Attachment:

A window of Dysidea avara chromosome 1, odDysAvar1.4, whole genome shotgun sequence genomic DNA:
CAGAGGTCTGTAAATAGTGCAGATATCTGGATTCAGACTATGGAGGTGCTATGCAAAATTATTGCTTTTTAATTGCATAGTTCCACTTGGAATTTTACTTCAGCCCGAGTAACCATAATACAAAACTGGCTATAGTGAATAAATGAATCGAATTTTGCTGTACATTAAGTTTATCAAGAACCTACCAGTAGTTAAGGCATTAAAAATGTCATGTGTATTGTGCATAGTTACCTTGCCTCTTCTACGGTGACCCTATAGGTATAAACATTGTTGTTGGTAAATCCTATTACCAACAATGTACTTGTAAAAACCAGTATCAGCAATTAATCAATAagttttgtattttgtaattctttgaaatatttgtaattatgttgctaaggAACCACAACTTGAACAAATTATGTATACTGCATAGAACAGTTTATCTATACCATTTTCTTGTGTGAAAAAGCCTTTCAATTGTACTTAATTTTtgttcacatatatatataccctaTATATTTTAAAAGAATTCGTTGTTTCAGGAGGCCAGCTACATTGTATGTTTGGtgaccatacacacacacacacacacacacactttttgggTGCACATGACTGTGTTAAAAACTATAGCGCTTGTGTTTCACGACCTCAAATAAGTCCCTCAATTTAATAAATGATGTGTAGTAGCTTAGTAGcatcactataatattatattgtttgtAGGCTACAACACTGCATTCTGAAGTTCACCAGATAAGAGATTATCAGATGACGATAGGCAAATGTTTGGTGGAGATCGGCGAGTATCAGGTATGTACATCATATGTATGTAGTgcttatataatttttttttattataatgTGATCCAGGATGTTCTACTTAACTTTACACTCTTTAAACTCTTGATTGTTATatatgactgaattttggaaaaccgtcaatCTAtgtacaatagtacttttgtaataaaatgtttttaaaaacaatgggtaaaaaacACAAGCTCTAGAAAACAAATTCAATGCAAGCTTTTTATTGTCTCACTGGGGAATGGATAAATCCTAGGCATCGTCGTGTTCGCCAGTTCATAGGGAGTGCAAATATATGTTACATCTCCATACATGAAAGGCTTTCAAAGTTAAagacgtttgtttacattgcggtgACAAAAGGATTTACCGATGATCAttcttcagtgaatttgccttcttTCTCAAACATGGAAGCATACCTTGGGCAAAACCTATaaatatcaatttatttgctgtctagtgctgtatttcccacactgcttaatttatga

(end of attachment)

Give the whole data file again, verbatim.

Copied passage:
A window of Dysidea avara chromosome 1, odDysAvar1.4, whole genome shotgun sequence genomic DNA:
CAGAGGTCTGTAAATAGTGCAGATATCTGGATTCAGACTATGGAGGTGCTATGCAAAATTATTGCTTTTTAATTGCATAGTTCCACTTGGAATTTTACTTCAGCCCGAGTAACCATAATACAAAACTGGCTATAGTGAATAAATGAATCGAATTTTGCTGTACATTAAGTTTATCAAGAACCTACCAGTAGTTAAGGCATTAAAAATGTCATGTGTATTGTGCATAGTTACCTTGCCTCTTCTACGGTGACCCTATAGGTATAAACATTGTTGTTGGTAAATCCTATTACCAACAATGTACTTGTAAAAACCAGTATCAGCAATTAATCAATAagttttgtattttgtaattctttgaaatatttgtaattatgttgctaaggAACCACAACTTGAACAAATTATGTATACTGCATAGAACAGTTTATCTATACCATTTTCTTGTGTGAAAAAGCCTTTCAATTGTACTTAATTTTtgttcacatatatatataccctaTATATTTTAAAAGAATTCGTTGTTTCAGGAGGCCAGCTACATTGTATGTTTGGtgaccatacacacacacacacacacacacactttttgggTGCACATGACTGTGTTAAAAACTATAGCGCTTGTGTTTCACGACCTCAAATAAGTCCCTCAATTTAATAAATGATGTGTAGTAGCTTAGTAGcatcactataatattatattgtttgtAGGCTACAACACTGCATTCTGAAGTTCACCAGATAAGAGATTATCAGATGACGATAGGCAAATGTTTGGTGGAGATCGGCGAGTATCAGGTATGTACATCATATGTATGTAGTgcttatataatttttttttattataatgTGATCCAGGATGTTCTACTTAACTTTACACTCTTTAAACTCTTGATTGTTATatatgactgaattttggaaaaccgtcaatCTAtgtacaatagtacttttgtaataaaatgtttttaaaaacaatgggtaaaaaacACAAGCTCTAGAAAACAAATTCAATGCAAGCTTTTTATTGTCTCACTGGGGAATGGATAAATCCTAGGCATCGTCGTGTTCGCCAGTTCATAGGGAGTGCAAATATATGTTACATCTCCATACATGAAAGGCTTTCAAAGTTAAagacgtttgtttacattgcggtgACAAAAGGATTTACCGATGATCAttcttcagtgaatttgccttcttTCTCAAACATGGAAGCATACCTTGGGCAAAACCTATaaatatcaatttatttgctgtctagtgctgtatttcccacactgcttaatttatga